Page last updated at 18:18 GMT, Friday, 9 May 2008 19:18 UK

UN to resume Burma food flights

Relief supplies from Bangladesh are unloaded at an airport in Yangon 7 May
Aid from a number of Asian countries has been arriving in Burma

The World Food Programme says it will resume aid flights to Burma on Saturday, despite a row over the local authorities impounding deliveries.

The government said it had taken control of the aid to distribute it.

The UN secretary general urged Burma to allow in aid teams "without hindrance". Later, the UN launched a $187.2m (96m) appeal to help victims of the cyclone.

Burma's envoy to the UN expressed his gratitude and said they would accept aid from any quarter.

The sheer survival of the affected people is at stake
Ban Ki-Moon
UN Secretary General

"What we urgently need are medical supplies, food, clothes, emergency generators, food and shelter. This flash appeal is timely and welcome."

He added that the first US plane to be allowed in is expected to arrive in Burma on Monday.

Announcing the appeal, UN humanitarian chief John Holmes said it was vital that any obstacles that had hindered aid deliveries until now be resolved soon.

"If we do not act now and do not act fast, more lives will be lost," he said.

Burmese state media say 22,980 people were killed, but the UN fears between 63,000 and 100,000 people could be dead or missing.


A BBC correspondent and aid worker Tim Costello, of World Vision, describe the situation in Burma to Radio 4's The World At One.

The country's ruling generals have faced mounting criticism over their handling of the crisis, their reluctance to allow international aid teams into the country and their insistence on distributing aid themselves.

Mr Ban said he had been unable to contact the head of the ruling junta, General Than Shwe, to ask him directly to allow relief teams in.

"If early action is not taken and relief measures put in place the medium-term effect of this tragedy could be truly catastrophic," he said.

The generals have also been criticised for going ahead with a national referendum on a new constitution on Saturday, while so many people are in desperate need of aid.

The government says the referendum will pave the way for democratic elections in 2010, while the opposition says it is intended to tighten the generals' rule.

The BBC's Andrew Harding says it is a gamble and now there is a chance that public anger could translate into big "No" vote, particularly given the military handling of the storm's aftermath.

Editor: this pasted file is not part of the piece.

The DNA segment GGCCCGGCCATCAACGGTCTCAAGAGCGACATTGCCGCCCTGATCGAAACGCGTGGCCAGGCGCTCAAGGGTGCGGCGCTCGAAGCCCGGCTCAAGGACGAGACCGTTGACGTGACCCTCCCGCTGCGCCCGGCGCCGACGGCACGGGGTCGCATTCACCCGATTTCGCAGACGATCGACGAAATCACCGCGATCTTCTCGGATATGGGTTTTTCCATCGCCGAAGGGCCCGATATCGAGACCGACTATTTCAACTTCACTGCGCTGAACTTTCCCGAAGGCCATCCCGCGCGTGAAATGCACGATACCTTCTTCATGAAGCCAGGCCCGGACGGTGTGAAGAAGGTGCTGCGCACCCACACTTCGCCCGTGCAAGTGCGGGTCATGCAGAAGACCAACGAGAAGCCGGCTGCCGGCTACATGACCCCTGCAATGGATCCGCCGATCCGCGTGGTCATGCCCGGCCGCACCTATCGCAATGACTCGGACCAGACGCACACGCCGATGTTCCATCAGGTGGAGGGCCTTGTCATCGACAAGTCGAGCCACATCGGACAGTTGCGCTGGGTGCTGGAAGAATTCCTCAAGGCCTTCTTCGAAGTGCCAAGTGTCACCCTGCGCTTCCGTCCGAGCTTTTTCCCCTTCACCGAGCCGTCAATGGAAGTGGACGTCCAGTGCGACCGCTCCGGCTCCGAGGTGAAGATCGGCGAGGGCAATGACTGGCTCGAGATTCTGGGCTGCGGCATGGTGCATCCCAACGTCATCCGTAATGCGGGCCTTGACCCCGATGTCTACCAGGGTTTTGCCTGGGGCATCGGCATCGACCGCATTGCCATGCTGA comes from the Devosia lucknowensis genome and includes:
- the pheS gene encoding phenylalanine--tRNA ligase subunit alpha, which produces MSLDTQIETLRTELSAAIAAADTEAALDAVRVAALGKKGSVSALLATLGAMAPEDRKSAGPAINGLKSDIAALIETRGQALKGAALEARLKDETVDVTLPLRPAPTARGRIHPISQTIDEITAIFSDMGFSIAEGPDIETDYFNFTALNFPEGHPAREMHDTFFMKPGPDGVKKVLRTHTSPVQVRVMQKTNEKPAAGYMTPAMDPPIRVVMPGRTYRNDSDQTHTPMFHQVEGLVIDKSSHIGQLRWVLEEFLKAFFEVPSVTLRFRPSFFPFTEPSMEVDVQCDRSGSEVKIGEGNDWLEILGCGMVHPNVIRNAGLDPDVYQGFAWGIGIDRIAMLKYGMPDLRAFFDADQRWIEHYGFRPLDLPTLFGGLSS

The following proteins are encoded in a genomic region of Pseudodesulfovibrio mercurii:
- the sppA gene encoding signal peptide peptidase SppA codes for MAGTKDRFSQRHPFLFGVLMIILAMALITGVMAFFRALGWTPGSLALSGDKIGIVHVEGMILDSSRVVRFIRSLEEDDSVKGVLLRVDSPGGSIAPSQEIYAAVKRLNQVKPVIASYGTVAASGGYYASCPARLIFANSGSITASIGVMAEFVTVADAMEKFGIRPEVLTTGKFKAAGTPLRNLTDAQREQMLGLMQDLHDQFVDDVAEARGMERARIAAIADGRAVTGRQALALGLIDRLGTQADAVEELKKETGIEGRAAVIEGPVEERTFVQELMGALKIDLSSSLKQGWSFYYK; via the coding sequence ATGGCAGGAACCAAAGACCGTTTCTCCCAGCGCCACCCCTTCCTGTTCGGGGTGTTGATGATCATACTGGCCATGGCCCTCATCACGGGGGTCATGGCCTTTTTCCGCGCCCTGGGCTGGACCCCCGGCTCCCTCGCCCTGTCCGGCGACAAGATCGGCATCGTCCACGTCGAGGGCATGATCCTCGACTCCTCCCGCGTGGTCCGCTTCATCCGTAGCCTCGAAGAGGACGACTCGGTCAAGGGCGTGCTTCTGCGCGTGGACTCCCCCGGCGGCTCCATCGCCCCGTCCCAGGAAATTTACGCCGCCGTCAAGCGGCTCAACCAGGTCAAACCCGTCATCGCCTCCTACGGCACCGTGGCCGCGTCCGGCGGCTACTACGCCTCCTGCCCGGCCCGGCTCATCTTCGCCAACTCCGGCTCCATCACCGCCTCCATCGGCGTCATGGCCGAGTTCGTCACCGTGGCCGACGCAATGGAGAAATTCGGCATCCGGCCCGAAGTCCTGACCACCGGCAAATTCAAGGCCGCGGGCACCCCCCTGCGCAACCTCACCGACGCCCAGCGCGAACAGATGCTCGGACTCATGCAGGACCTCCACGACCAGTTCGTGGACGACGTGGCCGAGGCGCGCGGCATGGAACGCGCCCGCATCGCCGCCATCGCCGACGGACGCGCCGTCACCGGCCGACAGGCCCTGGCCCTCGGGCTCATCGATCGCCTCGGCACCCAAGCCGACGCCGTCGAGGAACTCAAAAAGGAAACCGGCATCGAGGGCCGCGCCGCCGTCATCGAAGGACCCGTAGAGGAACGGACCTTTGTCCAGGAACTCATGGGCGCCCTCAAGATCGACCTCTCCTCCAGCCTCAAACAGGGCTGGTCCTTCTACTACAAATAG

Disease fears

The UN fears more than 1.5 million people have been affected by the cyclone, with tens of thousands made homeless and vulnerable to disease.

UK $10m
UN $10m
Japan $10m
US $3m
France $3m
Australia $2.8m

The World Health Organization says access to clean drinking water and outbreaks of communicable diseases such as dengue and malaria are a major concern.

Hundreds of thousands of people have no food, water or shelter. International aid agencies on the ground say some aid has been distributed in the delta region, but they have reached only 10% of those that need help.

The World Food Programme says discussions with the government will continue about the impounded aid - which includes 38 tonnes of high-energy biscuits, enough to feed 95,000 people.

But regional director Tony Banbury said talks on Friday had stalled and he was worried that a national referendum being held on Saturday would scupper further negotiations.

"I don't know what channels will be open to us to communicate with the relevant authorities, and to encourage them to reverse this very unfortunate decision," he said.

'Murdering own people'

Some charities say they have succeeded in getting some help through but are worried that reports of aid efforts being hampered could stop people making donations if they think it is not making a difference.

Detail from Nasa satellite images

"That would be a huge irony because they're getting there and it would be a tragedy if those stopped flowing in the next few days," said Save the Children's Jasmine Whitbread.

"Every day we've been able to reach another 10,000 people with bottled water, food, plastic sheeting, blankets, the basic life-saving response kit that we do in all humanitarian responses."

The BBC's Jonathan Head in neighbouring Thailand said the military leaders appeared to be putting their pride and entrenched suspicion of foreigners before the lives of their people.

One aid official told him the Burmese government was "murdering their own people by letting them die".

Tim Costello, from World Vision Australia, said aid workers in Burma were experiencing feelings of guilt about not being able to do enough and felt fear and frustration as a result of that.

"But their job is to work with the situation and keep hope alive and keep going," he told a Disasters Emergency Committee news conference in London.

Thai pressure

The BBC's Paul Danahar, in southern Burma despite restrictions on journalists, says the survivors need more than food.

He says they have been cut off and helpless for seven days and are surrounded by tens of thousands of rotting corpses.

What they really need, he says, is the corpses to be moved, clean water, shelter, and efforts to start rebuilding the devastated infrastructure.

The UN refugee agency, the UNHCR, says two trucks with shelter supplies are due to cross the border from Thailand on Saturday.

Spokeswoman Vivian Tan said the agency had assurances from the government that it would be allowed to monitor the distribution process.

Thailand's Foreign Minister, Noppadon Pattma, said he would be asking his Burmese counterpart to be more flexible regarding the admission of aid and aid teams.

Has China's housing bubble burst?
How the world's oldest clove tree defied an empire
Why Royal Ballet principal Sergei Polunin quit


Americas Africa Europe Middle East South Asia Asia Pacific